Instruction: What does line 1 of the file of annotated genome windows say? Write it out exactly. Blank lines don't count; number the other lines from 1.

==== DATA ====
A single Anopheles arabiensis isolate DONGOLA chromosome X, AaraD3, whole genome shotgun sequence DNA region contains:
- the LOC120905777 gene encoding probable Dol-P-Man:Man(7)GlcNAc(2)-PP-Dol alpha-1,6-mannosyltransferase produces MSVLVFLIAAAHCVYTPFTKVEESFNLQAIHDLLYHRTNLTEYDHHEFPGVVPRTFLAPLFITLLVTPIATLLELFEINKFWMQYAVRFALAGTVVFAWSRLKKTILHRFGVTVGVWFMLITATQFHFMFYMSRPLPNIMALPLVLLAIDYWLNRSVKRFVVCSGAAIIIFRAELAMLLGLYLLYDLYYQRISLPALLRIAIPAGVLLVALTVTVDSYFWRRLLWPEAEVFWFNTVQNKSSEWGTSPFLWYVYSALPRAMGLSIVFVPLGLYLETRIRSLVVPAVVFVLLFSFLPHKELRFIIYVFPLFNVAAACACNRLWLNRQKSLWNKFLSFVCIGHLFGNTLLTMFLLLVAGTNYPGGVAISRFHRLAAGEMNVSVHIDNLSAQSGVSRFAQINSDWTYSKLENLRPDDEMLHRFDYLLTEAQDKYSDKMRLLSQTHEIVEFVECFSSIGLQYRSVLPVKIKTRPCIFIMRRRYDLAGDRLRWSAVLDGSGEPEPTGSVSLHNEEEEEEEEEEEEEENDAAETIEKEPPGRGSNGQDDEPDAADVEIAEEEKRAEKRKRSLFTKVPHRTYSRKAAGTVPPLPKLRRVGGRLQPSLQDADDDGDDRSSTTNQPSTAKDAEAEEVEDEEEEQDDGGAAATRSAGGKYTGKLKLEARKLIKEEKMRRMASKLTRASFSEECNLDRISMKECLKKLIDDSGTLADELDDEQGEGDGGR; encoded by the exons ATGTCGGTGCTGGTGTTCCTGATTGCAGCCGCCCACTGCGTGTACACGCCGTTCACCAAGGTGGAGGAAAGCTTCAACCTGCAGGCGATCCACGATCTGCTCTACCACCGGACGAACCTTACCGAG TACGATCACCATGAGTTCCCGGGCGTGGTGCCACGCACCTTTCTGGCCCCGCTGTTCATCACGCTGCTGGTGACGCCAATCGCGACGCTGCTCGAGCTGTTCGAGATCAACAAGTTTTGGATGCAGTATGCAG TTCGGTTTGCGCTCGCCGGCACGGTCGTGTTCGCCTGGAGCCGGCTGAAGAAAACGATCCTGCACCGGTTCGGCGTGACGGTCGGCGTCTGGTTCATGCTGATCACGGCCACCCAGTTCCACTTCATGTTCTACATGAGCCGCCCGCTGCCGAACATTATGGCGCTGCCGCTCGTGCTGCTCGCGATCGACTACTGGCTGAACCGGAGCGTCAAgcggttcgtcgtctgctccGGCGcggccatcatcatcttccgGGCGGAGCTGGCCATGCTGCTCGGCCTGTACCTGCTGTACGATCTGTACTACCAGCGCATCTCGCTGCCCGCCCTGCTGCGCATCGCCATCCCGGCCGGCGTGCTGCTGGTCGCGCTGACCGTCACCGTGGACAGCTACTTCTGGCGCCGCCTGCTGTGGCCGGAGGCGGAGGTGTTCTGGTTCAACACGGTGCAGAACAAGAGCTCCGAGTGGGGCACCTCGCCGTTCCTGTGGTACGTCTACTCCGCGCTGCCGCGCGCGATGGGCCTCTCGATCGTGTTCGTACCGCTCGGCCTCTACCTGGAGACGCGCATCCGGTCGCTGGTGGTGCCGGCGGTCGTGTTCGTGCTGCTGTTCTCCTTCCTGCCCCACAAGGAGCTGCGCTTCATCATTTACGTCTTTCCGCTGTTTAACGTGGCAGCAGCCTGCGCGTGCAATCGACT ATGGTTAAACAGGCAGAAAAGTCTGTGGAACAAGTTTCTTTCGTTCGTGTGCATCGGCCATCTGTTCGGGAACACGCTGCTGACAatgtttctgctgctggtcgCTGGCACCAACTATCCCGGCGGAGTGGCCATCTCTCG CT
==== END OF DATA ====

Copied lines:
A single Anopheles arabiensis isolate DONGOLA chromosome X, AaraD3, whole genome shotgun sequence DNA region contains: